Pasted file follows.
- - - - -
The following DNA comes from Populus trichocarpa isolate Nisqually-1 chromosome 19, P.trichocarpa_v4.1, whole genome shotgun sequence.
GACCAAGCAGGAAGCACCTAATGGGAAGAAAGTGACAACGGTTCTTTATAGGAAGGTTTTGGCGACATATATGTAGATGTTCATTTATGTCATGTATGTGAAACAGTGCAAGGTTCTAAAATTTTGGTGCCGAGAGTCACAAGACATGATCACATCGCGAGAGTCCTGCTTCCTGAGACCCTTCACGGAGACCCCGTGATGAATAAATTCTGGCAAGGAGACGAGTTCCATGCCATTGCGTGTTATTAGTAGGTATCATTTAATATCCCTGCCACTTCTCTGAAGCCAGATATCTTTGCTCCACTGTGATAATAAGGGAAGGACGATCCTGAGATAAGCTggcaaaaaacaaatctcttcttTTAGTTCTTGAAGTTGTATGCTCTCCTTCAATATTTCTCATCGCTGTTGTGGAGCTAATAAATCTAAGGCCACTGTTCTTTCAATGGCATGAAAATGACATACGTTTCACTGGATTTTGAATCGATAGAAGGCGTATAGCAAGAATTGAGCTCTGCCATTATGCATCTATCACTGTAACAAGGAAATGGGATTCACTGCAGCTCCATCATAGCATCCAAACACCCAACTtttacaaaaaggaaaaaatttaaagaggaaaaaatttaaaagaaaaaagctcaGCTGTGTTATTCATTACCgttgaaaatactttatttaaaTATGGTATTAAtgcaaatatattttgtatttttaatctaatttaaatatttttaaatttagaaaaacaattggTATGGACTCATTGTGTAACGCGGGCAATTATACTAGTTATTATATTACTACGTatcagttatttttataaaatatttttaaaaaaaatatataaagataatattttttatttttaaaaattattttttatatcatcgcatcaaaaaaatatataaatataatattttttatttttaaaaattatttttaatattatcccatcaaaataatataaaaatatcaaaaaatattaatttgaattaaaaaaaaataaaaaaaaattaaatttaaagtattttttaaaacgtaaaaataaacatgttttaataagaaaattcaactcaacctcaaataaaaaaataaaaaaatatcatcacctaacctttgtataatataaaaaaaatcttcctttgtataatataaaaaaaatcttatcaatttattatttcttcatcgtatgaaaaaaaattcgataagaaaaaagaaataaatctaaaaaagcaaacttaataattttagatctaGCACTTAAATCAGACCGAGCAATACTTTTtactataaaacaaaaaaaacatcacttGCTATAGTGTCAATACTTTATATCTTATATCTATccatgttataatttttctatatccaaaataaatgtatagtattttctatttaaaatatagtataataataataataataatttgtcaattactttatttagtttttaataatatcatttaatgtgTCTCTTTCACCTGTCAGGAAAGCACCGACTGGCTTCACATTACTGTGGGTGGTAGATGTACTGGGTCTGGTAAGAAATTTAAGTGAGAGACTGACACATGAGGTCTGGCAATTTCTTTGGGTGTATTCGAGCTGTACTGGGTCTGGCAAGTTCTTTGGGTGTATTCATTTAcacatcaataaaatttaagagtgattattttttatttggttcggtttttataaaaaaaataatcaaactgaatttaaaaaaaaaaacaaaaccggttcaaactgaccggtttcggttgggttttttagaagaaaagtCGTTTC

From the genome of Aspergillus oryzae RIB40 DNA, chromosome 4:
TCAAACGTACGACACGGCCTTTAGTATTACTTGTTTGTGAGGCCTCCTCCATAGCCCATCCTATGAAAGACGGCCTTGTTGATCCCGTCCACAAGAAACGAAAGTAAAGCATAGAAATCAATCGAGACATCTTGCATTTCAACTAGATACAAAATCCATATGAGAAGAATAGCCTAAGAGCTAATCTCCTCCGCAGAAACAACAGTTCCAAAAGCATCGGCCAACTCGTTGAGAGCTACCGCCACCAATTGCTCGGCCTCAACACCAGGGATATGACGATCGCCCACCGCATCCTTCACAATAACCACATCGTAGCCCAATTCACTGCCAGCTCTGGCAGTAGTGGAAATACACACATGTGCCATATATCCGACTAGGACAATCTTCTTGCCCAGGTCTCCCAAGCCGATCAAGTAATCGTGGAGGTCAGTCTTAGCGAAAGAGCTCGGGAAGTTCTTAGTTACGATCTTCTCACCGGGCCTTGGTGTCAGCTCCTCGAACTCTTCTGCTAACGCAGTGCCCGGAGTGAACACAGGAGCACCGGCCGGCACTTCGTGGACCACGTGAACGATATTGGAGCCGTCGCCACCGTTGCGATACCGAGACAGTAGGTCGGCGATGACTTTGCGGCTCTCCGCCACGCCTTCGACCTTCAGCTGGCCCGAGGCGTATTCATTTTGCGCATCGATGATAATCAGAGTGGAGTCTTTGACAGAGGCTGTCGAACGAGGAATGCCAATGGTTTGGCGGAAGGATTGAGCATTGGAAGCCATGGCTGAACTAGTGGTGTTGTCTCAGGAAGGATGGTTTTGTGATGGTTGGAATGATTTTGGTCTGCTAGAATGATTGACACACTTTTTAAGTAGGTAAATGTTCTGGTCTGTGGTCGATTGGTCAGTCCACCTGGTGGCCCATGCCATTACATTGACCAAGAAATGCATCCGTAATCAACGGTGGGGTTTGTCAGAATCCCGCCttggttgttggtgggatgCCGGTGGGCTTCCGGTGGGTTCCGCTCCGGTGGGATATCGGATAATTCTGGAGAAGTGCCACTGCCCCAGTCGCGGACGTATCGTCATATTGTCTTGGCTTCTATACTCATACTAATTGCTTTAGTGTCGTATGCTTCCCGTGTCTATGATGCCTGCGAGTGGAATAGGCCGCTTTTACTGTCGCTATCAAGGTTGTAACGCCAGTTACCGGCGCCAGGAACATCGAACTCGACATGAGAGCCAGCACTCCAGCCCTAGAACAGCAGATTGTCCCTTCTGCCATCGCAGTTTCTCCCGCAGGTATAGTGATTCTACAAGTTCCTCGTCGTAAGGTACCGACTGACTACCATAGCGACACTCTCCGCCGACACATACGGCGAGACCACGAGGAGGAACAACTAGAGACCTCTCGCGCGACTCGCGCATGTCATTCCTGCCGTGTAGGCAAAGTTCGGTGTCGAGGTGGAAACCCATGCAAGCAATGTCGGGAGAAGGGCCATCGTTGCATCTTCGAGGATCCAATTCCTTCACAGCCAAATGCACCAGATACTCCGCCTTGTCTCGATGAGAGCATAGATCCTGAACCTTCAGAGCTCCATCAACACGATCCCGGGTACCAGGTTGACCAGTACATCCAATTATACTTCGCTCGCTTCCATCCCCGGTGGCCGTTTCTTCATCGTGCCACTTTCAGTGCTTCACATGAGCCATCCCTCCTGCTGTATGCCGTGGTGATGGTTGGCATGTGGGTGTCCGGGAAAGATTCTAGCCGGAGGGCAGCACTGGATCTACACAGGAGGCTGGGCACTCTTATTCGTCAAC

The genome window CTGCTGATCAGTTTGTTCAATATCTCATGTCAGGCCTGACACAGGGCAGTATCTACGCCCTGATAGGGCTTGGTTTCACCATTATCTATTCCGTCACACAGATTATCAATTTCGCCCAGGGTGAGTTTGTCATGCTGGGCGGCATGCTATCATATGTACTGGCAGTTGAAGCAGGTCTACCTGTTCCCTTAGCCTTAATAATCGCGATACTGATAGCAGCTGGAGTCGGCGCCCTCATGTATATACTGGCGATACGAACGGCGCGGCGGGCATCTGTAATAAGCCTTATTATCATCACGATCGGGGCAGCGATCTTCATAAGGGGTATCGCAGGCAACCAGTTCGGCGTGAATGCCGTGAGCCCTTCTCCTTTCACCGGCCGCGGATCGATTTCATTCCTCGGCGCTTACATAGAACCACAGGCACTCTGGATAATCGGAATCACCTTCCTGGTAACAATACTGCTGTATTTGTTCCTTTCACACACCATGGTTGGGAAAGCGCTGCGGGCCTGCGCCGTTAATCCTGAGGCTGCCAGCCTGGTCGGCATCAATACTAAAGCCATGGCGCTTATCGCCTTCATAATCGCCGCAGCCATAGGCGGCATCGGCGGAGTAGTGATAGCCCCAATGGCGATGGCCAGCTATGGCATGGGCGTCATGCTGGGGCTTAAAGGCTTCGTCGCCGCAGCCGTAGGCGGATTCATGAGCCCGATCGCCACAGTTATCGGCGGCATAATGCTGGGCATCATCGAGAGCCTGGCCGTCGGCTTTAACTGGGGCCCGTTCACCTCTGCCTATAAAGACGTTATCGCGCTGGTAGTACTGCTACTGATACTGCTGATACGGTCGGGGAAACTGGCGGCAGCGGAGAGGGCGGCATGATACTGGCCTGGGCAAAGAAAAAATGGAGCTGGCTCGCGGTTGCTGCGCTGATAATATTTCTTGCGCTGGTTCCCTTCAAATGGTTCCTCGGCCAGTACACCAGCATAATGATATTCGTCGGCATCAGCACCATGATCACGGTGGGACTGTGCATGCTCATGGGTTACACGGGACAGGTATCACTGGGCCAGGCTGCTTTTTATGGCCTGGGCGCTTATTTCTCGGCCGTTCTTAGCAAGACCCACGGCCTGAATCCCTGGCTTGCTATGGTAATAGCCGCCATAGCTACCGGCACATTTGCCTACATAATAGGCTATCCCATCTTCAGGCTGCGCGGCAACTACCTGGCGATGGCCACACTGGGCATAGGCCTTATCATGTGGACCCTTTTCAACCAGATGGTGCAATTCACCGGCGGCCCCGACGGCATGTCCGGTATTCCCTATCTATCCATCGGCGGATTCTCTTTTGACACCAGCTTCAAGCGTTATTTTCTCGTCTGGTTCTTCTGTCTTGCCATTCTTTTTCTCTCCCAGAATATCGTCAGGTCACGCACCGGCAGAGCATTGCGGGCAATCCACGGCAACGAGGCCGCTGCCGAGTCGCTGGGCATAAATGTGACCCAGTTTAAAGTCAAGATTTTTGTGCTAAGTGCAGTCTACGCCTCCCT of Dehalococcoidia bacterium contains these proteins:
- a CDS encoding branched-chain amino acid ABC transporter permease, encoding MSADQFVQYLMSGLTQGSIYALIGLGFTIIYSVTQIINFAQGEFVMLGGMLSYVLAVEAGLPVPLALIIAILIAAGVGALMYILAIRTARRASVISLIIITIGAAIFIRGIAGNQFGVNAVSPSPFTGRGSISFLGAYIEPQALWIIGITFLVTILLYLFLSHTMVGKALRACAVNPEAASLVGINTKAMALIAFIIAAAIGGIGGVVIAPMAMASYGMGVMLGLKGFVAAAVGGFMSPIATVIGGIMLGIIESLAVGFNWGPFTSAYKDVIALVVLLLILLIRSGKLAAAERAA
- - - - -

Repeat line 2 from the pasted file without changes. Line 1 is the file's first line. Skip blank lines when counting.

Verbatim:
GACCAAGCAGGAAGCACCTAATGGGAAGAAAGTGACAACGGTTCTTTATAGGAAGGTTTTGGCGACATATATGTAGATGTTCATTTATGTCATGTATGTGAAACAGTGCAAGGTTCTAAAATTTTGGTGCCGAGAGTCACAAGACATGATCACATCGCGAGAGTCCTGCTTCCTGAGACCCTTCACGGAGACCCCGTGATGAATAAATTCTGGCAAGGAGACGAGTTCCATGCCATTGCGTGTTATTAGTAGGTATCATTTAATATCCCTGCCACTTCTCTGAAGCCAGATATCTTTGCTCCACTGTGATAATAAGGGAAGGACGATCCTGAGATAAGCTggcaaaaaacaaatctcttcttTTAGTTCTTGAAGTTGTATGCTCTCCTTCAATATTTCTCATCGCTGTTGTGGAGCTAATAAATCTAAGGCCACTGTTCTTTCAATGGCATGAAAATGACATACGTTTCACTGGATTTTGAATCGATAGAAGGCGTATAGCAAGAATTGAGCTCTGCCATTATGCATCTATCACTGTAACAAGGAAATGGGATTCACTGCAGCTCCATCATAGCATCCAAACACCCAACTtttacaaaaaggaaaaaatttaaagaggaaaaaatttaaaagaaaaaagctcaGCTGTGTTATTCATTACCgttgaaaatactttatttaaaTATGGTATTAAtgcaaatatattttgtatttttaatctaatttaaatatttttaaatttagaaaaacaattggTATGGACTCATTGTGTAACGCGGGCAATTATACTAGTTATTATATTACTACGTatcagttatttttataaaatatttttaaaaaaaatatataaagataatattttttatttttaaaaattattttttatatcatcgcatcaaaaaaatatataaatataatattttttatttttaaaaattatttttaatattatcccatcaaaataatataaaaatatcaaaaaatattaatttgaattaaaaaaaaataaaaaaaaattaaatttaaagtattttttaaaacgtaaaaataaacatgttttaataagaaaattcaactcaacctcaaataaaaaaataaaaaaatatcatcacctaacctttgtataatataaaaaaaatcttcctttgtataatataaaaaaaatcttatcaatttattatttcttcatcgtatgaaaaaaaattcgataagaaaaaagaaataaatctaaaaaagcaaacttaataattttagatctaGCACTTAAATCAGACCGAGCAATACTTTTtactataaaacaaaaaaaacatcacttGCTATAGTGTCAATACTTTATATCTTATATCTATccatgttataatttttctatatccaaaataaatgtatagtattttctatttaaaatatagtataataataataataataatttgtcaattactttatttagtttttaataatatcatttaatgtgTCTCTTTCACCTGTCAGGAAAGCACCGACTGGCTTCACATTACTGTGGGTGGTAGATGTACTGGGTCTGGTAAGAAATTTAAGTGAGAGACTGACACATGAGGTCTGGCAATTTCTTTGGGTGTATTCGAGCTGTACTGGGTCTGGCAAGTTCTTTGGGTGTATTCATTTAcacatcaataaaatttaagagtgattattttttatttggttcggtttttataaaaaaaataatcaaactgaatttaaaaaaaaaaacaaaaccggttcaaactgaccggtttcggttgggttttttagaagaaaagtCGTTTC